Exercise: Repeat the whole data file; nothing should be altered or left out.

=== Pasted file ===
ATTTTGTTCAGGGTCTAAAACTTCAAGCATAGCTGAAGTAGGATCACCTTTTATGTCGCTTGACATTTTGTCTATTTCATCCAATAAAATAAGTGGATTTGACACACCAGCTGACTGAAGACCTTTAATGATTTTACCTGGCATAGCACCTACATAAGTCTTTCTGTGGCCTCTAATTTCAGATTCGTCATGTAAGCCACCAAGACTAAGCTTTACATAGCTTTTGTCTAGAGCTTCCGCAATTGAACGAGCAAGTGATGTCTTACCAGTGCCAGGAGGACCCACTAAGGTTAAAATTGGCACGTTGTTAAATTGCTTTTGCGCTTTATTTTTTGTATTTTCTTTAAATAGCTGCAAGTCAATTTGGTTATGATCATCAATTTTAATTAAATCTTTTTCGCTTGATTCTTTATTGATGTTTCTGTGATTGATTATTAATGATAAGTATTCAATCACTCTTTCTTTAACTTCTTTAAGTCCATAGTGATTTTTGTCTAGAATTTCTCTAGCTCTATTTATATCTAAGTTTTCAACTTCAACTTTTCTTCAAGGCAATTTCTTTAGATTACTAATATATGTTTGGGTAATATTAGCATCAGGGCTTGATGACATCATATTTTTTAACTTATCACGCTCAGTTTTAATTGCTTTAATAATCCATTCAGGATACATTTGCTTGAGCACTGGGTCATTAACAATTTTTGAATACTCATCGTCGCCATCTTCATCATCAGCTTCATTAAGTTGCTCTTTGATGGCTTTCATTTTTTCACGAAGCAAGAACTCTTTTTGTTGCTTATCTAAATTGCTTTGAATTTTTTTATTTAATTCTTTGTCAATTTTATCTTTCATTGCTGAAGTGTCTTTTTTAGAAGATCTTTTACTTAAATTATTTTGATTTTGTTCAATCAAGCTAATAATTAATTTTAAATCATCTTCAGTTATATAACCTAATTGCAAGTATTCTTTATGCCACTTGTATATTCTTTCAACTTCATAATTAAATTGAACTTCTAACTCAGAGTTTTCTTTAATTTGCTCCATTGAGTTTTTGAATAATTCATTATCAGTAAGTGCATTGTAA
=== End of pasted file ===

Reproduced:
ATTTTGTTCAGGGTCTAAAACTTCAAGCATAGCTGAAGTAGGATCACCTTTTATGTCGCTTGACATTTTGTCTATTTCATCCAATAAAATAAGTGGATTTGACACACCAGCTGACTGAAGACCTTTAATGATTTTACCTGGCATAGCACCTACATAAGTCTTTCTGTGGCCTCTAATTTCAGATTCGTCATGTAAGCCACCAAGACTAAGCTTTACATAGCTTTTGTCTAGAGCTTCCGCAATTGAACGAGCAAGTGATGTCTTACCAGTGCCAGGAGGACCCACTAAGGTTAAAATTGGCACGTTGTTAAATTGCTTTTGCGCTTTATTTTTTGTATTTTCTTTAAATAGCTGCAAGTCAATTTGGTTATGATCATCAATTTTAATTAAATCTTTTTCGCTTGATTCTTTATTGATGTTTCTGTGATTGATTATTAATGATAAGTATTCAATCACTCTTTCTTTAACTTCTTTAAGTCCATAGTGATTTTTGTCTAGAATTTCTCTAGCTCTATTTATATCTAAGTTTTCAACTTCAACTTTTCTTCAAGGCAATTTCTTTAGATTACTAATATATGTTTGGGTAATATTAGCATCAGGGCTTGATGACATCATATTTTTTAACTTATCACGCTCAGTTTTAATTGCTTTAATAATCCATTCAGGATACATTTGCTTGAGCACTGGGTCATTAACAATTTTTGAATACTCATCGTCGCCATCTTCATCATCAGCTTCATTAAGTTGCTCTTTGATGGCTTTCATTTTTTCACGAAGCAAGAACTCTTTTTGTTGCTTATCTAAATTGCTTTGAATTTTTTTATTTAATTCTTTGTCAATTTTATCTTTCATTGCTGAAGTGTCTTTTTTAGAAGATCTTTTACTTAAATTATTTTGATTTTGTTCAATCAAGCTAATAATTAATTTTAAATCATCTTCAGTTATATAACCTAATTGCAAGTATTCTTTATGCCACTTGTATATTCTTTCAACTTCATAATTAAATTGAACTTCTAACTCAGAGTTTTCTTTAATTTGCTCCATTGAGTTTTTGAATAATTCATTATCAGTAAGTGCATTGTAA